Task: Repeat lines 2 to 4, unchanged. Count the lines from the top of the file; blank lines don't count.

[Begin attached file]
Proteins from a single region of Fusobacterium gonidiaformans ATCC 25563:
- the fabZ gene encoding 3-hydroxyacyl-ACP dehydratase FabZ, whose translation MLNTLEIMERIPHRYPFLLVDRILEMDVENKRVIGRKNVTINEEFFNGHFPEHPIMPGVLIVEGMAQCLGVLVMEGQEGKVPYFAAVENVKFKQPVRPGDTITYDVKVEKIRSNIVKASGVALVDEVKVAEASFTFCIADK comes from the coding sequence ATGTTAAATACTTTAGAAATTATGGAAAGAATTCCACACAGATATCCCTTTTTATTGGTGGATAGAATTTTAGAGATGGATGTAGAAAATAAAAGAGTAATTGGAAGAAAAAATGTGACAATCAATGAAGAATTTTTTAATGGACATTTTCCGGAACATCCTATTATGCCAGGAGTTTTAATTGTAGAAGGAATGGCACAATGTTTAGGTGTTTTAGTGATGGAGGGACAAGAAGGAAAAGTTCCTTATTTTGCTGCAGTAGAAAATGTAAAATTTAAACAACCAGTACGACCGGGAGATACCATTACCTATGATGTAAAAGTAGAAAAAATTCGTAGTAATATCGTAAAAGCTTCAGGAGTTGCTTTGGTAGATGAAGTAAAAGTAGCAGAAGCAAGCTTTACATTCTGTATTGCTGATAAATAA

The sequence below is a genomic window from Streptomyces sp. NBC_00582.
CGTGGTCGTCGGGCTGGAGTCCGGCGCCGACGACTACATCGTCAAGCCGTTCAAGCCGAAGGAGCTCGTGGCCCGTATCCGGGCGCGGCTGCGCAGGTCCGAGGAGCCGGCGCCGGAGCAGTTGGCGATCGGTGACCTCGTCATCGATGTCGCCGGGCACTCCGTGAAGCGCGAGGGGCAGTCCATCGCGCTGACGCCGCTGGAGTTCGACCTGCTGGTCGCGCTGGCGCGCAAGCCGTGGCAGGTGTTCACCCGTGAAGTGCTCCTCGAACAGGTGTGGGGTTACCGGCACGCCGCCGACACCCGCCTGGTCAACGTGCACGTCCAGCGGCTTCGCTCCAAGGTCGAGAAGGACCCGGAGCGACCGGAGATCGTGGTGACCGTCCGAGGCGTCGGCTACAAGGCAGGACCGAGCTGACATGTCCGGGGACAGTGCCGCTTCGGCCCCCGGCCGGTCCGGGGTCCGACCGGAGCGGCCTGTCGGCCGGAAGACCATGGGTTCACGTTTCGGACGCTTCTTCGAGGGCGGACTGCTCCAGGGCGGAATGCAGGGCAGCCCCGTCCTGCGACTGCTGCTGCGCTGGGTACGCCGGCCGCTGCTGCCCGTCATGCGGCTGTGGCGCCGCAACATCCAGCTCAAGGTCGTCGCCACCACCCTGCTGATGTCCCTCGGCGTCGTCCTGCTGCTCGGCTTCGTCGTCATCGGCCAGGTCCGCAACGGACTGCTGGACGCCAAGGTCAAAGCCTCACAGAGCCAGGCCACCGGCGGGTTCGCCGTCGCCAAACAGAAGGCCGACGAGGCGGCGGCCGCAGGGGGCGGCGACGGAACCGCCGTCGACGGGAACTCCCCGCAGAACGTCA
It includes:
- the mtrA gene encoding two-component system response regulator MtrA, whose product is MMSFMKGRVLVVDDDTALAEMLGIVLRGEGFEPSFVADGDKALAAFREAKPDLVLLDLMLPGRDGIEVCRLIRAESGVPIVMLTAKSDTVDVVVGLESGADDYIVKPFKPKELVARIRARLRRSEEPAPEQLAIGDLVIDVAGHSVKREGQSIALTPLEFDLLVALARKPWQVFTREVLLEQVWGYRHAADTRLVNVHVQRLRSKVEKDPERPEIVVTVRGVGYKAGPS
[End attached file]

- the fabZ gene encoding 3-hydroxyacyl-ACP dehydratase FabZ, whose translation MLNTLEIMERIPHRYPFLLVDRILEMDVENKRVIGRKNVTINEEFFNGHFPEHPIMPGVLIVEGMAQCLGVLVMEGQEGKVPYFAAVENVKFKQPVRPGDTITYDVKVEKIRSNIVKASGVALVDEVKVAEASFTFCIADK comes from the coding sequence ATGTTAAATACTTTAGAAATTATGGAAAGAATTCCACACAGATATCCCTTTTTATTGGTGGATAGAATTTTAGAGATGGATGTAGAAAATAAAAGAGTAATTGGAAGAAAAAATGTGACAATCAATGAAGAATTTTTTAATGGACATTTTCCGGAACATCCTATTATGCCAGGAGTTTTAATTGTAGAAGGAATGGCACAATGTTTAGGTGTTTTAGTGATGGAGGGACAAGAAGGAAAAGTTCCTTATTTTGCTGCAGTAGAAAATGTAAAATTTAAACAACCAGTACGACCGGGAGATACCATTACCTATGATGTAAAAGTAGAAAAAATTCGTAGTAATATCGTAAAAGCTTCAGGAGTTGCTTTGGTAGATGAAGTAAAAGTAGCAGAAGCAAGCTTTACATTCTGTATTGCTGATAAATAA

The sequence below is a genomic window from Streptomyces sp. NBC_00582.
CGTGGTCGTCGGGCTGGAGTCCGGCGCCGACGACTACATCGTCAAGCCGTTCAAGCCGAAGGAGCTCGTGGCCCGTATCCGGGCGCGGCTGCGCAGGTCCGAGGAGCCGGCGCCGGAGCAGTTGGCGATCGGTGACCTCGTCATCGATGTCGCCGGGCACTCCGTGAAGCGCGAGGGGCAGTCCATCGCGCTGACGCCGCTGGAGTTCGACCTGCTGGTCGCGCTGGCGCGCAAGCCGTGGCAGGTGTTCACCCGTGAAGTGCTCCTCGAACAGGTGTGGGGTTACCGGCACGCCGCCGACACCCGCCTGGTCAACGTGCACGTCCAGCGGCTTCGCTCCAAGGTCGAGAAGGACCCGGAGCGACCGGAGATCGTGGTGACCGTCCGAGGCGTCGGCTACAAGGCAGGACCGAGCTGACATGTCCGGGGACAGTGCCGCTTCGGCCCCCGGCCGGTCCGGGGTCCGACCGGAGCGGCCTGTCGGCCGGAAGACCATGGGTTCACGTTTCGGACGCTTCTTCGAGGGCGGACTGCTCCAGGGCGGAATGCAGGGCAGCCCCGTCCTGCGACTGCTGCTGCGCTGGGTACGCCGGCCGCTGCTGCCCGTCATGCGGCTGTGGCGCCGCAACATCCAGCTCAAGGTCGTCGCCACCACCCTGCTGATGTCCCTCGGCGTCGTCCTGCTGCTCGGCTTCGTCGTCATCGGCCAGGTCCGCAACGGACTGCTGGACGCCAAGGTCAAAGCCTCACAGAGCCAGGCCACCGGCGGGTTCGCCGTCGCCAAACAGAAGGCCGACGAGGCGGCGGCCGCAGGGGGCGGCGACGGAACCGCCGTCGACGGGAACTCCCCGCAGAACGTCA